With workforces being scaled down in order to reflect current activity levels, the continuous downward drift in input buying over the last six months also reflects reduced workloads and a lack of new project starts. Increased price competition among suppliers and falling raw material costs are said to be the two main areas fuelling the input price decrease. Despite this, November figures show that the sector emerged from a period of intense supply chain pressure, with average lead times among vendors shortening for the ninth successive month.
Falling prices for materials, particularly steel and timber, spare capacity among suppliers and weaker demand for construction inputs have all contributed to these latest indicators. However, transportation delays still continue to hamper some supply chains.
Key Takeaway 4: Government fails to meet annual housebuilding target
Plans to build 300,000 homes a year in the UK by the mid-2020s are yet to be achieved by the Government following reports of it falling well short of its annual housing target for the last 12 months, yet again (the UK hasn’t built 300,000 homes for decades).
In 2022/23, there were 212,570 new-build homes, 22,160 gains from change of use between non-domestic and residential, 4,500 from conversions between houses and flats and 640 other gains (caravans, house boats, etc.), offset by 5,470 demolitions. Data from The Office for National Statistics shows 202,820 permanent dwellings were started in 2022/23; 210,320 homes completed in the same period, with Q3 boasting over 60,000 completions for the first time since Q3 2007.
The Government has said it is on track to meet its target of delivering one million more homes by the end of this Parliament, a target that was pared back to what might be possible, rather than what is needed.
Key Takeaway 5: UK economic growth will remain slow for the next two years
In spite of this, the Bank of England has held rates at 5.25% in its latest announcement with many believing that the Bank Rate has now peaked and will be lowered to c. 3.5% in the years ahead. This is a change from mid-August 2023 when investors had expected rates to peak at 6% and reduce modestly to c. 4% over the next five years. This shift is important as it has led to a decline in the longer-term interest rates that underpin fixed rate mortgage pricing, with SONIA swaps currently at 4.3% for 2 year rates (vs 4.7% in November) and 3.6% for 5 year rates (vs 4.1% in November). If sustained, this will help to ease the affordability pressures that have been stifling housing market activity in recent quarters.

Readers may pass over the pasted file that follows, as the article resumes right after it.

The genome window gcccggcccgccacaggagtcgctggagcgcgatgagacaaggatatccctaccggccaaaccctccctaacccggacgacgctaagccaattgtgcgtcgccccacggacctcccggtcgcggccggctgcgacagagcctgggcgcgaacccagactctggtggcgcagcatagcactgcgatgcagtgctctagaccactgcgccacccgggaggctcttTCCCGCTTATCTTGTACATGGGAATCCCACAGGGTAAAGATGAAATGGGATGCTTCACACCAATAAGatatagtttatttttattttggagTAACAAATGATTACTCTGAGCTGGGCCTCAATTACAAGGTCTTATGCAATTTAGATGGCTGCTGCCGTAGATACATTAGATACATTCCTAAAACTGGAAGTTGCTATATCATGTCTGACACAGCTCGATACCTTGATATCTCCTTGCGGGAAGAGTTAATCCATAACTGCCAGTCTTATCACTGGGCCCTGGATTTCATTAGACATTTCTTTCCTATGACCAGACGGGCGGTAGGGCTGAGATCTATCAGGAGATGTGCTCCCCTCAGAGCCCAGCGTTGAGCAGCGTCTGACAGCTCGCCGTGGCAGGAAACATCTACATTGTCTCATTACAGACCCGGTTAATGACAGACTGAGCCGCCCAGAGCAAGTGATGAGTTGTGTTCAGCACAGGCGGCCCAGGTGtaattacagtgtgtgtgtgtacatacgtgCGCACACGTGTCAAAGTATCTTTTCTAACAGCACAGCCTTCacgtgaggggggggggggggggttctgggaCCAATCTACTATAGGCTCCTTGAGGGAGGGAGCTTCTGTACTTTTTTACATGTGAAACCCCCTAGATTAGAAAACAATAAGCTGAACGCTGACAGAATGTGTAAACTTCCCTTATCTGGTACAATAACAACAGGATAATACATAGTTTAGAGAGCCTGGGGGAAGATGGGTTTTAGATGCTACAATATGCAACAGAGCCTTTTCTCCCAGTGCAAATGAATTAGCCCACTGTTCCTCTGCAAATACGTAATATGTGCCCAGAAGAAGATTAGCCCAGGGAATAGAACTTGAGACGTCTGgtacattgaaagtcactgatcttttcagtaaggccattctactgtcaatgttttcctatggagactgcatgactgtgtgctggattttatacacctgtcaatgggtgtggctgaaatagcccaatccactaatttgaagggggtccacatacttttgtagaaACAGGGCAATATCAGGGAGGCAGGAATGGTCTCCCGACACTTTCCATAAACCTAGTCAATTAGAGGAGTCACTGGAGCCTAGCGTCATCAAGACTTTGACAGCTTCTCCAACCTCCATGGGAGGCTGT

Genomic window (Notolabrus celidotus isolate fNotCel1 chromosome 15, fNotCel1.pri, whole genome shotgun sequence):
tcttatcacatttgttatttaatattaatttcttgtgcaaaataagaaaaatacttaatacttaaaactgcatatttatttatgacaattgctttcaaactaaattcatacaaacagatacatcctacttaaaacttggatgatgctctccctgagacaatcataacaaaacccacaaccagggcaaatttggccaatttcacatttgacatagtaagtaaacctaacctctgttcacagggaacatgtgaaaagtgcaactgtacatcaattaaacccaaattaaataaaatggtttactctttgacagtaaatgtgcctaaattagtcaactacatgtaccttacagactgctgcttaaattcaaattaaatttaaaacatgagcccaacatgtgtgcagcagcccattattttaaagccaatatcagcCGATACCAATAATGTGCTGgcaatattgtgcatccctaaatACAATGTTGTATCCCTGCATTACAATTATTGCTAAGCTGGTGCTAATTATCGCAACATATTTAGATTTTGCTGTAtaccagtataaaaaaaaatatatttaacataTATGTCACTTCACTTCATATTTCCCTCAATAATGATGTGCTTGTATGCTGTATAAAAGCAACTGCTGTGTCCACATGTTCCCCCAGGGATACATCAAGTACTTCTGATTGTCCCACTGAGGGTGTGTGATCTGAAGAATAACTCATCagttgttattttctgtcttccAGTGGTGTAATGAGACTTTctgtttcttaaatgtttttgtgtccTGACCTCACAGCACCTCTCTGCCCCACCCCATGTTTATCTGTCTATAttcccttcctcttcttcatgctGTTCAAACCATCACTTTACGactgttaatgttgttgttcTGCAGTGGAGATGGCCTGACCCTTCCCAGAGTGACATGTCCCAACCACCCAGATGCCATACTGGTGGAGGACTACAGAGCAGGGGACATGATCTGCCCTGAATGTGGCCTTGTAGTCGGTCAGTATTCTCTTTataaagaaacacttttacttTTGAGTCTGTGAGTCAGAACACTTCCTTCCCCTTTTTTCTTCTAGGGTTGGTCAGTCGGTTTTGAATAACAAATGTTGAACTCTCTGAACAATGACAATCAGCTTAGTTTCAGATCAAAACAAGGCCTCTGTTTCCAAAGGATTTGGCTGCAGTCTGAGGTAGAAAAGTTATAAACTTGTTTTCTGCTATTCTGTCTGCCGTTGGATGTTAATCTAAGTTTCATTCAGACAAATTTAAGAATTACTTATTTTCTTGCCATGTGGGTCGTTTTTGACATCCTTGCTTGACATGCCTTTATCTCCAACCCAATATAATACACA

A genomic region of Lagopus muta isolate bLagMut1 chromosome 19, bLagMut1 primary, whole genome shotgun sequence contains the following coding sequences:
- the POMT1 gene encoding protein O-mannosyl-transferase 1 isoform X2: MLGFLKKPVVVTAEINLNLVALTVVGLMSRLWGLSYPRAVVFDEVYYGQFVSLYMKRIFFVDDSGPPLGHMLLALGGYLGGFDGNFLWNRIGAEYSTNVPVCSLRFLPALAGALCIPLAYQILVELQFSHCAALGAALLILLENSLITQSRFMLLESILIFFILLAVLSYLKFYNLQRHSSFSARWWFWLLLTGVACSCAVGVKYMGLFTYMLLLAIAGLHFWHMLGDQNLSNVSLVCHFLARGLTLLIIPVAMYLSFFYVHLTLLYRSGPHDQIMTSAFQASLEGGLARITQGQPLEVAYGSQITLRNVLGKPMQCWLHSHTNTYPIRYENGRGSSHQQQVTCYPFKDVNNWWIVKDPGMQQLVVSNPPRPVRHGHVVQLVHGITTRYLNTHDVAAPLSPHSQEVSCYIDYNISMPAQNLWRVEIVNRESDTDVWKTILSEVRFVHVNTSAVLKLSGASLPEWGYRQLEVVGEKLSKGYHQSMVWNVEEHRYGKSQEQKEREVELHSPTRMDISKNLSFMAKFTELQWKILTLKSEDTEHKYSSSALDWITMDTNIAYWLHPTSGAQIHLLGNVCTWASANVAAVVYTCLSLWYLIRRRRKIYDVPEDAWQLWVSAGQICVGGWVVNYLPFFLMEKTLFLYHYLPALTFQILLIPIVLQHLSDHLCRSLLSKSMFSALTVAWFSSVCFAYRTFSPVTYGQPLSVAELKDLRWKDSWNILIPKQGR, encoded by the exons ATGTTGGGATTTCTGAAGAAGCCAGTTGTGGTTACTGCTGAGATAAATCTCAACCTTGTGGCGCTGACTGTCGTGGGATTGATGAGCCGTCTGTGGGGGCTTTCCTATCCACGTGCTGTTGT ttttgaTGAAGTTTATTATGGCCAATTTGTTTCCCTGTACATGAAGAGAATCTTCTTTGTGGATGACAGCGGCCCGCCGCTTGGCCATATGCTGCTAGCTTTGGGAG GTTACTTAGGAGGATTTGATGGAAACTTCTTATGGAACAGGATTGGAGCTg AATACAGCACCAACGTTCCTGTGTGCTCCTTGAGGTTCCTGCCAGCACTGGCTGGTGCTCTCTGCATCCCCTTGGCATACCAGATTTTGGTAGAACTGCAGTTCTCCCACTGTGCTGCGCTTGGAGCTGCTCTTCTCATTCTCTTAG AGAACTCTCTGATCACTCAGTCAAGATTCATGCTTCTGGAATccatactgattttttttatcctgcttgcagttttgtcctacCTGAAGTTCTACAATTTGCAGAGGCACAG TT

The UK is set to grow by 0.6% this year. This forecast presents a considerably better outlook than what was expected last autumn - the economy falling into recession and shrinking. However, the overall UK growth outlook has been lowered to 0.7% in 2024 and 1.4% in 2025, which is down from the previous OBR forecast of 1.8% and 2.5%.
Meanwhile, projections shared in the November Monetary Policy Report (MPR) indicate that global growth over the next year is due to remain below its 2010-19 average, reflecting tighter monetary and financial conditions.
Key Takeaway 6: The market’s view on 2024
Last quarter’s CrowdProperty Developer & Investor Index survey results showed a slight drop off in sentiment vs earlier in the year, but 65% of Developers and 86% of Investors still planned to do the same or more in the upcoming year. It’s clear many more developers are looking to hold what they build for long-term growth, and Planning Policy has grown to be the greatest current concern for Developers. 12 months on from our first PDII, Developers are winning the property market forecasting competition, with Investors next and Economic Forecasters last.
How will this play out this quarter? Our Winter 2023 Survey closes next week - please do join the conversation and stay tuned to find out the sentiment of small and medium sized developers and investors just like you, and how that’s changing quarter on quarter, in the new year.